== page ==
A cricket club groundsman who drove his all-terrain buggy over a child’s cricket bat, after he accused a picnicking family of damaging the green, was spared jail today (12/3).

Clifford Gatford, who had worked as groundsman at Windsor cricket club for 20 years, “saw red” when he thought the family, with young children, were using the wickets and the cricket square.

The 55-year-old had sworn at the children, aged 10 and 13 years, causing them to fear they would be assaulted, a court heard. One of the children pushed him over in response, a court heard.

Gatford, who was around 2.5 times over the drink drive limit, returned to the scene 20 minutes later, driving the all-terrain buggy, described as a John Deere Agric Tractor, he used for the maintenance of the cricket fields.

Dramatic video footage played in court showed Gatford driving past the picnicking family and their dogs twice, at speed, getting dangerously close to them on the Romeny Lock Road and home park at Windsor cricket club.

Prosecutor Sarita Basra told how on May 29 last year, Gatford drove over the family’s picnic blanket, damaged some of their food items and broke one of the children’s £100 cricket bat.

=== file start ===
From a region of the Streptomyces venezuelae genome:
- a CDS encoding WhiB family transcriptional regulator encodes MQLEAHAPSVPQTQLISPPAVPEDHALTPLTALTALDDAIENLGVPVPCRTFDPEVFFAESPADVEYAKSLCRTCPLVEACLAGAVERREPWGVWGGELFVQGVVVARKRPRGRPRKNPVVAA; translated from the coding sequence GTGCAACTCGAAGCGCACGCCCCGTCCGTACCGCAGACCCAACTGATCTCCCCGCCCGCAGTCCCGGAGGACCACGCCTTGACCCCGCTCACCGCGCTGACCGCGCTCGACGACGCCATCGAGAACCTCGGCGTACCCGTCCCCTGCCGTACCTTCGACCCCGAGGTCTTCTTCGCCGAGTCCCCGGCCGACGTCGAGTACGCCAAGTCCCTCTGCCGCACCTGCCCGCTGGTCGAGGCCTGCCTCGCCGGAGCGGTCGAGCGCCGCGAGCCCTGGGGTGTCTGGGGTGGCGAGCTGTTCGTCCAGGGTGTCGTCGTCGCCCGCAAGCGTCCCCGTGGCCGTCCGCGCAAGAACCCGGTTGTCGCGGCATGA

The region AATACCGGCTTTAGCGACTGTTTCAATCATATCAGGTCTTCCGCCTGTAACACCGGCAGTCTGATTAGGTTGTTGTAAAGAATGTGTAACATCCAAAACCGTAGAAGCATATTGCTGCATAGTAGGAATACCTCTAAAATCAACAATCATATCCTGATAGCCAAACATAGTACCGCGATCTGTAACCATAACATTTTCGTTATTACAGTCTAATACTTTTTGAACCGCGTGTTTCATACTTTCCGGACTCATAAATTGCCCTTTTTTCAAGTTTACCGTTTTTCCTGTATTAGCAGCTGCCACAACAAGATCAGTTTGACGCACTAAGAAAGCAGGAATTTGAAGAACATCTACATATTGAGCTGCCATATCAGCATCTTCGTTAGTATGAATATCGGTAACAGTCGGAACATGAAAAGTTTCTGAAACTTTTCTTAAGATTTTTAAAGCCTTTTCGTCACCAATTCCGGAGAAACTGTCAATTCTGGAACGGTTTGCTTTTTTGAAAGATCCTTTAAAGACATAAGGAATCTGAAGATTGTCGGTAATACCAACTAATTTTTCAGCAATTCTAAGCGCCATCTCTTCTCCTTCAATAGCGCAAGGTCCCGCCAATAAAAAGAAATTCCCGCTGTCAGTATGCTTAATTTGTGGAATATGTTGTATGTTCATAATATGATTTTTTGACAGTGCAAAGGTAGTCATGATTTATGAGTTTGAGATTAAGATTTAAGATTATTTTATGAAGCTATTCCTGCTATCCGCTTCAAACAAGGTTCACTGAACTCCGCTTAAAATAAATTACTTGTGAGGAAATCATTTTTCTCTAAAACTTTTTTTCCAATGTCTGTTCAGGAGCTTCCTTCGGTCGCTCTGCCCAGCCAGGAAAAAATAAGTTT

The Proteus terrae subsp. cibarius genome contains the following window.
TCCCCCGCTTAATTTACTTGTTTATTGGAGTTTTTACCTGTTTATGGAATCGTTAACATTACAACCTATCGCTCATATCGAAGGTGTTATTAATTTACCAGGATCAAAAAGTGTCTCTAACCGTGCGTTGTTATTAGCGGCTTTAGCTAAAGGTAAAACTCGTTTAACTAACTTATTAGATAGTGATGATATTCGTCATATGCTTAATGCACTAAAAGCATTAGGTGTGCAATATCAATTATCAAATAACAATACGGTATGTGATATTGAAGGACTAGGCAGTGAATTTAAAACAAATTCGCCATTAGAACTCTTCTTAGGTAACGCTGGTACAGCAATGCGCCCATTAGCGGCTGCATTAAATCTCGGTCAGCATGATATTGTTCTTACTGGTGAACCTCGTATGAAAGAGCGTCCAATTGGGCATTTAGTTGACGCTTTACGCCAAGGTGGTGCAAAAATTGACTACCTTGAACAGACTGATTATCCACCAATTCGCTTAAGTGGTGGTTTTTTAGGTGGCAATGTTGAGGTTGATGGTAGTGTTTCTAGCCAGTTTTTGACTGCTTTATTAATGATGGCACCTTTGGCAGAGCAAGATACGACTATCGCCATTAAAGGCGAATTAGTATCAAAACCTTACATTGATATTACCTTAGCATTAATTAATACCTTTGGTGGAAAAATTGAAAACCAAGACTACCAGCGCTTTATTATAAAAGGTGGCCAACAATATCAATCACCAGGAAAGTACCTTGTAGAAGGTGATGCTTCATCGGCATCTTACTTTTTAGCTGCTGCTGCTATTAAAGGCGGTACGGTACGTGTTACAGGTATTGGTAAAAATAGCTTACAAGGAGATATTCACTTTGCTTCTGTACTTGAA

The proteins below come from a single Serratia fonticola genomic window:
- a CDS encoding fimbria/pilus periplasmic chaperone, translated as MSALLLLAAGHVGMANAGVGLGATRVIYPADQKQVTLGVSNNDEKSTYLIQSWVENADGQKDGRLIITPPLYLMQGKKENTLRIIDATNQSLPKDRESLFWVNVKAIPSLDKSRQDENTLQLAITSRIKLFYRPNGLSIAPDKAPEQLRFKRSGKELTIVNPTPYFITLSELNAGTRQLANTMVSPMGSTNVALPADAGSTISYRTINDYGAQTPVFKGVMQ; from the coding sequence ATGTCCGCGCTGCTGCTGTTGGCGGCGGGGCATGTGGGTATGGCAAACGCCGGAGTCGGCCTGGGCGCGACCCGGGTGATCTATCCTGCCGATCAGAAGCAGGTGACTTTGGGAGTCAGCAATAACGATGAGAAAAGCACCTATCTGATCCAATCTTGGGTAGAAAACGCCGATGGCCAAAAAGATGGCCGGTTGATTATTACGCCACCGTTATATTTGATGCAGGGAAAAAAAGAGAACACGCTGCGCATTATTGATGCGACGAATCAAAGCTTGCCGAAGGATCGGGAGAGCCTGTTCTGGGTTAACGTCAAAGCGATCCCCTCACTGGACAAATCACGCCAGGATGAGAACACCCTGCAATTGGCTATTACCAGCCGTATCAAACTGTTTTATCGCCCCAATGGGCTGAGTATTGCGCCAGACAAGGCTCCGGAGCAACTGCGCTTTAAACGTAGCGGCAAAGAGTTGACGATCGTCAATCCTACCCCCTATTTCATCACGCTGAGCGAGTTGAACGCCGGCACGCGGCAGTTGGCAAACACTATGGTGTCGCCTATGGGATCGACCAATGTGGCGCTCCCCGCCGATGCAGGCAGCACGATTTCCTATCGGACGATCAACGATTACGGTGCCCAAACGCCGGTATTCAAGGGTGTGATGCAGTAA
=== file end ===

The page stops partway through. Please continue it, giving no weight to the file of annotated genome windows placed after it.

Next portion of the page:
The footage showed Gatford, wearing his orange hi-viz jacket and a baseball cap, stopped his buggy and told the family: “I told you, you cannot play on the wickets.”

Lauren Sales, defending, said Gatford had no previous convictions and that he had “severe learning difficulties, as well as a speech impediment”.

“He specialises in ground works, specifically cricket pitches”, Ms Sales said. “His vulnerabilities meant he behaved in the way that he did.

“He managed to hold down that job for 20 years and he lost it because of that behaviour.”

Gatford appeared in Reading Crown Court today after having admitted dangerous driving, driving with excess alcohol, threatening behaviour, criminal damage to the cricket bat and common assault in that he put the child in fear of violence and driving otherwise than in accordance with a licence.

Judge Neil Millard told Gatford: “I well understand the time and preparation that goes into preparing a grass cricket wicket and the year and hours that are required to do so. However, that does not excuse what you did next and I think you recognise that.

The judge said he would have considered jailing Gatford, but because of his vulnerabilities gave him a 12 month community order, including 15 Rehabilitation Activity Requirement days and 150 hours unpaid work.

Judge Millard also ordered Gatford, of Vale Road in Windsor, to pay £100 compensation to the family for a new cricket bat. 

“Clearly you are a man who likes cricket”, the judge added. “You recognise the child should have a new cricket bat and you will pay for that.”